Many of his observations draw a contrast between his own experiences and the grandiose accounts in contemporary travelogues, which were regarded in their own time as indispensable aids for traveling in the region. In particular, he lampooned William Cowper Prime's Tent Life in the Holy Land for its overly sentimental prose and its violent encounters with native inhabitants. Twain made light of his fellow travelers and the natives of the countries and regions that he visited, as well as his own expectations and reactions. A major theme of the book, insofar as a book can have a theme when assembled and revised from the newspaper columns Twain sent back to America as the journey progressed, is that of the conflict between history and the modern world. Twain continually encounters petty profiteering and trivializations of history as he journeys, as well as a strange emphasis placed on particular past events, he is either outraged, or bored by each encounter. One example can be found in the sequence.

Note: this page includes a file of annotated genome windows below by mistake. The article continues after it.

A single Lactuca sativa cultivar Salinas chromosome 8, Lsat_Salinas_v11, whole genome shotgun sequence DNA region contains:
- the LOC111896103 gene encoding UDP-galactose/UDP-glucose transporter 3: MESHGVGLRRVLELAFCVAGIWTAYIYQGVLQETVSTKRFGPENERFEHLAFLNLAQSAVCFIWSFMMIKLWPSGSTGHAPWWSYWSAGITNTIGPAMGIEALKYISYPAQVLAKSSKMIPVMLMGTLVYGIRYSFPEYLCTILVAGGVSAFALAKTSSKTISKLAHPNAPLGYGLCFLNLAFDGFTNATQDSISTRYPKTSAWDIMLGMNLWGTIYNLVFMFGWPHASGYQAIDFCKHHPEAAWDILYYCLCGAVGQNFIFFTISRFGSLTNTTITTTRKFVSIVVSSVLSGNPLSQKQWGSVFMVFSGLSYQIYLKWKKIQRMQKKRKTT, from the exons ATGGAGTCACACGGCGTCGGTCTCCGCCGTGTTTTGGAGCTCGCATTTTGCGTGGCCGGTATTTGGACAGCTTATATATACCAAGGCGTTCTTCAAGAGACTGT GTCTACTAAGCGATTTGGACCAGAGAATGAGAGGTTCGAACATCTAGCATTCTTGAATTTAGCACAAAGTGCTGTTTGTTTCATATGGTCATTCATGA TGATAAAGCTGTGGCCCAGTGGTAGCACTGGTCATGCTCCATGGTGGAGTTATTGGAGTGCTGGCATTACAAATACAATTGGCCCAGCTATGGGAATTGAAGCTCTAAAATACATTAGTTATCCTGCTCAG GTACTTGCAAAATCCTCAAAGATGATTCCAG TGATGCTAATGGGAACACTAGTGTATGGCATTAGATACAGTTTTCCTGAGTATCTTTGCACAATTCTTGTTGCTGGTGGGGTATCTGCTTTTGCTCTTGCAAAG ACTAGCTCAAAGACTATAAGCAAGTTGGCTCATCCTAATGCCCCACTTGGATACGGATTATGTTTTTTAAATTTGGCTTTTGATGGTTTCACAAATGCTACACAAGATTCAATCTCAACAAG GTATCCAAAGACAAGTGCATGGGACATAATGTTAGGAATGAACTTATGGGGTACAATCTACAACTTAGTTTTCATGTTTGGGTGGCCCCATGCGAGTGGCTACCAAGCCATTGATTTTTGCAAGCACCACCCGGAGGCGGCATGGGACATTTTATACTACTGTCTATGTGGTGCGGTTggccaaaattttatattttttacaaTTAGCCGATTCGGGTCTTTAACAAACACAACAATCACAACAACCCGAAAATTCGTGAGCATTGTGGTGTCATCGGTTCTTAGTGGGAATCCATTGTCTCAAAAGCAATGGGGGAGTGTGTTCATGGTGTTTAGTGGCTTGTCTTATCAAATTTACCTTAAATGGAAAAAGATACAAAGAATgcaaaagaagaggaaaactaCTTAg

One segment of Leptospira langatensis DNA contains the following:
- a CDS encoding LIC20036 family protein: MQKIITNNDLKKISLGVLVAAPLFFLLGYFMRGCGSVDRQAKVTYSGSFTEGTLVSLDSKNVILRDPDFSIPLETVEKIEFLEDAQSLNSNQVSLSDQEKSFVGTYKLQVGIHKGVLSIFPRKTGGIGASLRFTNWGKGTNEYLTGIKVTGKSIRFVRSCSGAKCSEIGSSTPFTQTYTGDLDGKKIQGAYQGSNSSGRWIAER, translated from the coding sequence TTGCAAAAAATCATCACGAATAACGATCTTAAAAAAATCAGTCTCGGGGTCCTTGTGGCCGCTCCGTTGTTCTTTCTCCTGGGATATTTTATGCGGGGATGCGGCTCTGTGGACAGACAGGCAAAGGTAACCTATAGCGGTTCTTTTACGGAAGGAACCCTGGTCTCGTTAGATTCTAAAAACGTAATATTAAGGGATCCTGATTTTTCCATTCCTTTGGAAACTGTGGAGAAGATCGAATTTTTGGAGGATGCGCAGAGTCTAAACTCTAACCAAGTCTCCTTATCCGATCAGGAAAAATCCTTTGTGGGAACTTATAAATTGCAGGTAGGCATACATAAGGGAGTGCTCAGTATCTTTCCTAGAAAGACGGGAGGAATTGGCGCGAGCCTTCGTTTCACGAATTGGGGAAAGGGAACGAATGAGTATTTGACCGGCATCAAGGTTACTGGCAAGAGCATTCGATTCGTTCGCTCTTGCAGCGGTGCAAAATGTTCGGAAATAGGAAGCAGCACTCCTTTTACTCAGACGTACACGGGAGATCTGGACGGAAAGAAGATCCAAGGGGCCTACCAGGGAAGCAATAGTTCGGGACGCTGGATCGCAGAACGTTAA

On shore, the narrator encounters dozens of people intent on regaling him, everyone else, with a bland and pointless anecdote concerning how a particular hill nearby acquired its name, heedless of the fact that the anecdote is, bland and too repetitive. Another example may be found in the discussion of the story of Abelard and Heloise, where the skeptical American deconstructs the story and comes to the conclusion that far too much fuss has been made about the two lovers. Only when the ship reaches areas of the world that do not exploit for profit or bore passers-by with inexplicable interest in their history, such as the passage dealing with the ship's time at the Canary Islands, is this attitude not found in the text; this reaction to those who profit from the past is found, in an equivocal and unsure balance with reverence, in Twain’s experiences in the Holy Land. The narrator reacts here, not only to the exploitation of the past and the unreasoning adherence to old ways, but to the profanation of religious history.